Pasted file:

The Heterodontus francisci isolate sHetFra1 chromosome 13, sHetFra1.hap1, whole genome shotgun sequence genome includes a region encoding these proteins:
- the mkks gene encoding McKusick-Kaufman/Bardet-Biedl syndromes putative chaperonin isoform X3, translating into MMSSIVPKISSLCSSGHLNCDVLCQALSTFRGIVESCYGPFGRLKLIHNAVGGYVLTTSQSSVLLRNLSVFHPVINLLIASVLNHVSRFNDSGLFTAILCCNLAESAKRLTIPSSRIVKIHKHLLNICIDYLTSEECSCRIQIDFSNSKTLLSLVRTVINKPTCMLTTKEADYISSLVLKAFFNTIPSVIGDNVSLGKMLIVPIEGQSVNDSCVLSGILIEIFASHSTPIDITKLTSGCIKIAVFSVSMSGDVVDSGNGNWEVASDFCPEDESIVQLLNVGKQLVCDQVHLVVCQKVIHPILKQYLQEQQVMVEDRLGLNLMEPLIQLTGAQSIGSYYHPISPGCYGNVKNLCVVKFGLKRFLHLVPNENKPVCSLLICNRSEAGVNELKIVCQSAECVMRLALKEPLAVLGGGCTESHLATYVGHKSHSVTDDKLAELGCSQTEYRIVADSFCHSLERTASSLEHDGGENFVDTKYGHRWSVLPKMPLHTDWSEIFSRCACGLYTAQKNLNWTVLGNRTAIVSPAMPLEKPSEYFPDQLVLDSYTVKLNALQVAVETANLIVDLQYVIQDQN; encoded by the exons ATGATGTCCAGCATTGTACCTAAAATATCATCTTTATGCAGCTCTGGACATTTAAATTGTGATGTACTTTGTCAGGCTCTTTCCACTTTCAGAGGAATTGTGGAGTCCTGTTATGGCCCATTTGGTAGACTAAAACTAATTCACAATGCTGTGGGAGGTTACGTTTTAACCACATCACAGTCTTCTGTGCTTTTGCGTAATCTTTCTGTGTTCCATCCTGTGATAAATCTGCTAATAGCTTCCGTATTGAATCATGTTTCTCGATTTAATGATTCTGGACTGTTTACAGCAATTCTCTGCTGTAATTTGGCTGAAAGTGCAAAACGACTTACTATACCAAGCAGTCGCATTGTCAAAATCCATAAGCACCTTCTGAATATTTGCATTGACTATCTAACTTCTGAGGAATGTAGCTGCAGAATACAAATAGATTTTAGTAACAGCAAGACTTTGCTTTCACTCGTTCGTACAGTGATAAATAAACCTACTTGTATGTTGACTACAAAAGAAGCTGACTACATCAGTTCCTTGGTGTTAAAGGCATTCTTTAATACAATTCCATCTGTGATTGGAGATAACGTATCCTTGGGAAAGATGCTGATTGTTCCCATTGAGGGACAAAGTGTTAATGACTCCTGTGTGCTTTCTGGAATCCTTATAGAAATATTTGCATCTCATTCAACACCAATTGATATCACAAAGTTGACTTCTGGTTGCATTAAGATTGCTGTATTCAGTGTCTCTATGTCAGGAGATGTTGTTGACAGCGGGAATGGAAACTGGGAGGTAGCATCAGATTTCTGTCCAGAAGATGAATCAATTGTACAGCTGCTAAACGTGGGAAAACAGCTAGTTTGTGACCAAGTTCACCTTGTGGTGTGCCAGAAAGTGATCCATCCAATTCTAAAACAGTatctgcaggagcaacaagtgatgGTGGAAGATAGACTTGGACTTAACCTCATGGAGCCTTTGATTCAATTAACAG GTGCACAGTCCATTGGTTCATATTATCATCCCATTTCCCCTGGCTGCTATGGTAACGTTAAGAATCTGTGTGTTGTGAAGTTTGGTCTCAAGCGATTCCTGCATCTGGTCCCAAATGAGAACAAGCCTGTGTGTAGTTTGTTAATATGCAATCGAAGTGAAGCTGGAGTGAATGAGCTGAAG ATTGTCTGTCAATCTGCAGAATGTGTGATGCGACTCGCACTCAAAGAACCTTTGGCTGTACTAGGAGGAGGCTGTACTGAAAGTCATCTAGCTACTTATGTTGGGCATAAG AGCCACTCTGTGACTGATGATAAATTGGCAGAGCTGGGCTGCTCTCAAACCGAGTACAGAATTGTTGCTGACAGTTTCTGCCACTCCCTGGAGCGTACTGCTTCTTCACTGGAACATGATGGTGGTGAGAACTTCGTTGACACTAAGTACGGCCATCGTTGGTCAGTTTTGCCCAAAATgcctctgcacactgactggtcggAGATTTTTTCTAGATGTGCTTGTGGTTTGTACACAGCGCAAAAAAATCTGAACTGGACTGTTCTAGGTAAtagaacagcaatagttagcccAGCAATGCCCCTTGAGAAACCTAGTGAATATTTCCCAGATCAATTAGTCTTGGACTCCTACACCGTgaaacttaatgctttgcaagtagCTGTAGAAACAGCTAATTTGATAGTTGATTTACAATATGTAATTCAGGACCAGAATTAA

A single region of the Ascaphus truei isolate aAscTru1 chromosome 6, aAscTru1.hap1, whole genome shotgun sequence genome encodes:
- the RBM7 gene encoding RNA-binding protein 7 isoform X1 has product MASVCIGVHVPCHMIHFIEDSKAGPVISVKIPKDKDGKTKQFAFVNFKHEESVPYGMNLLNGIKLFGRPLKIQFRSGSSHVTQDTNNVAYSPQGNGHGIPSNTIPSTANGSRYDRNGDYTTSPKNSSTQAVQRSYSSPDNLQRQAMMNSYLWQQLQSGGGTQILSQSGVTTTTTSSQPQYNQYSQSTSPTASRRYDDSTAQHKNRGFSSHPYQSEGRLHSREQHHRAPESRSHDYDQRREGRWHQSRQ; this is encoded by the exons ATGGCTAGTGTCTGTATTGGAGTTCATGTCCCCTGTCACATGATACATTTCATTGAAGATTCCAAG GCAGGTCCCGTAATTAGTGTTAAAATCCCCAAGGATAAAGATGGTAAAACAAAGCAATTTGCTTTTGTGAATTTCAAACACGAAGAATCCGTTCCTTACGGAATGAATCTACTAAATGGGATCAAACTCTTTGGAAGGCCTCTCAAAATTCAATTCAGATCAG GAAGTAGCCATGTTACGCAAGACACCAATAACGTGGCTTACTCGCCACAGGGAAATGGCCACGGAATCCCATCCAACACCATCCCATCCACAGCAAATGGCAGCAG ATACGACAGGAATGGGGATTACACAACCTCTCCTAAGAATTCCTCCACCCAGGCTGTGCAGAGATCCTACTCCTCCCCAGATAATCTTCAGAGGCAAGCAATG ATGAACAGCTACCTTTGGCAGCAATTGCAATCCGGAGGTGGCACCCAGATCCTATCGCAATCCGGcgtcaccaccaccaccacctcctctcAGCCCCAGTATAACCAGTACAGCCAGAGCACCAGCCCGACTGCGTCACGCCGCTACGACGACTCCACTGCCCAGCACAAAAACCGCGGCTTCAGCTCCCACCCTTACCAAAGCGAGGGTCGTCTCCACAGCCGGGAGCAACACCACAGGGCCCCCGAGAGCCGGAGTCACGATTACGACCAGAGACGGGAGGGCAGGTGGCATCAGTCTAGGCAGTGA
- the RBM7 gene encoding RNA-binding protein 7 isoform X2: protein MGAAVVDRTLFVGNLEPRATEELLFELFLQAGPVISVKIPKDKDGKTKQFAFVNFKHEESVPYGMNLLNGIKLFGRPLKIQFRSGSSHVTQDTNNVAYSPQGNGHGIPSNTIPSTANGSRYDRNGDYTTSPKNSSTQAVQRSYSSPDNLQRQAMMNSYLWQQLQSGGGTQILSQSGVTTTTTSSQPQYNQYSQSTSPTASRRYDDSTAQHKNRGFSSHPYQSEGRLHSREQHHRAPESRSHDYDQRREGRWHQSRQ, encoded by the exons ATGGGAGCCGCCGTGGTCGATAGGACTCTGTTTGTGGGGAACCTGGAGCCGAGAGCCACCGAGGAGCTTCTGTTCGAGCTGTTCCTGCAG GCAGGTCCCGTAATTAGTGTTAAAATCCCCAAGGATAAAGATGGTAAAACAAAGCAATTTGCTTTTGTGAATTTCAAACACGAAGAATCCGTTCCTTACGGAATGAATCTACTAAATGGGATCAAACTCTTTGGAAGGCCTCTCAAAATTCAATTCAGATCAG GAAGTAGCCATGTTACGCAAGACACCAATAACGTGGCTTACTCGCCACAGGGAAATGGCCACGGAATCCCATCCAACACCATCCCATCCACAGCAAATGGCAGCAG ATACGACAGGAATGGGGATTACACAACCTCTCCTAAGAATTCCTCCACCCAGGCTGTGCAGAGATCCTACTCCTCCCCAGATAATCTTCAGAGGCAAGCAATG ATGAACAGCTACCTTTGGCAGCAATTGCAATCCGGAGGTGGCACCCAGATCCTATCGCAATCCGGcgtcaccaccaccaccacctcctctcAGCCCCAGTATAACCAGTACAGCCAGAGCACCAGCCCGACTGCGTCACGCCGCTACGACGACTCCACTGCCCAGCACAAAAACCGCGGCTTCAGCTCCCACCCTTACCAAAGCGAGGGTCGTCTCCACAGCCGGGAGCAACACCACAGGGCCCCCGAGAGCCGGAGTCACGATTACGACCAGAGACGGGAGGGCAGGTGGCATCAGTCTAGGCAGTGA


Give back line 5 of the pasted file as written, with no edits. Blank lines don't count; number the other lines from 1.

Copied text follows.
- the RBM7 gene encoding RNA-binding protein 7 isoform X2: protein MGAAVVDRTLFVGNLEPRATEELLFELFLQAGPVISVKIPKDKDGKTKQFAFVNFKHEESVPYGMNLLNGIKLFGRPLKIQFRSGSSHVTQDTNNVAYSPQGNGHGIPSNTIPSTANGSRYDRNGDYTTSPKNSSTQAVQRSYSSPDNLQRQAMMNSYLWQQLQSGGGTQILSQSGVTTTTTSSQPQYNQYSQSTSPTASRRYDDSTAQHKNRGFSSHPYQSEGRLHSREQHHRAPESRSHDYDQRREGRWHQSRQ, encoded by the exons ATGGGAGCCGCCGTGGTCGATAGGACTCTGTTTGTGGGGAACCTGGAGCCGAGAGCCACCGAGGAGCTTCTGTTCGAGCTGTTCCTGCAG GCAGGTCCCGTAATTAGTGTTAAAATCCCCAAGGATAAAGATGGTAAAACAAAGCAATTTGCTTTTGTGAATTTCAAACACGAAGAATCCGTTCCTTACGGAATGAATCTACTAAATGGGATCAAACTCTTTGGAAGGCCTCTCAAAATTCAATTCAGATCAG GAAGTAGCCATGTTACGCAAGACACCAATAACGTGGCTTACTCGCCACAGGGAAATGGCCACGGAATCCCATCCAACACCATCCCATCCACAGCAAATGGCAGCAG ATACGACAGGAATGGGGATTACACAACCTCTCCTAAGAATTCCTCCACCCAGGCTGTGCAGAGATCCTACTCCTCCCCAGATAATCTTCAGAGGCAAGCAATG ATGAACAGCTACCTTTGGCAGCAATTGCAATCCGGAGGTGGCACCCAGATCCTATCGCAATCCGGcgtcaccaccaccaccacctcctctcAGCCCCAGTATAACCAGTACAGCCAGAGCACCAGCCCGACTGCGTCACGCCGCTACGACGACTCCACTGCCCAGCACAAAAACCGCGGCTTCAGCTCCCACCCTTACCAAAGCGAGGGTCGTCTCCACAGCCGGGAGCAACACCACAGGGCCCCCGAGAGCCGGAGTCACGATTACGACCAGAGACGGGAGGGCAGGTGGCATCAGTCTAGGCAGTGA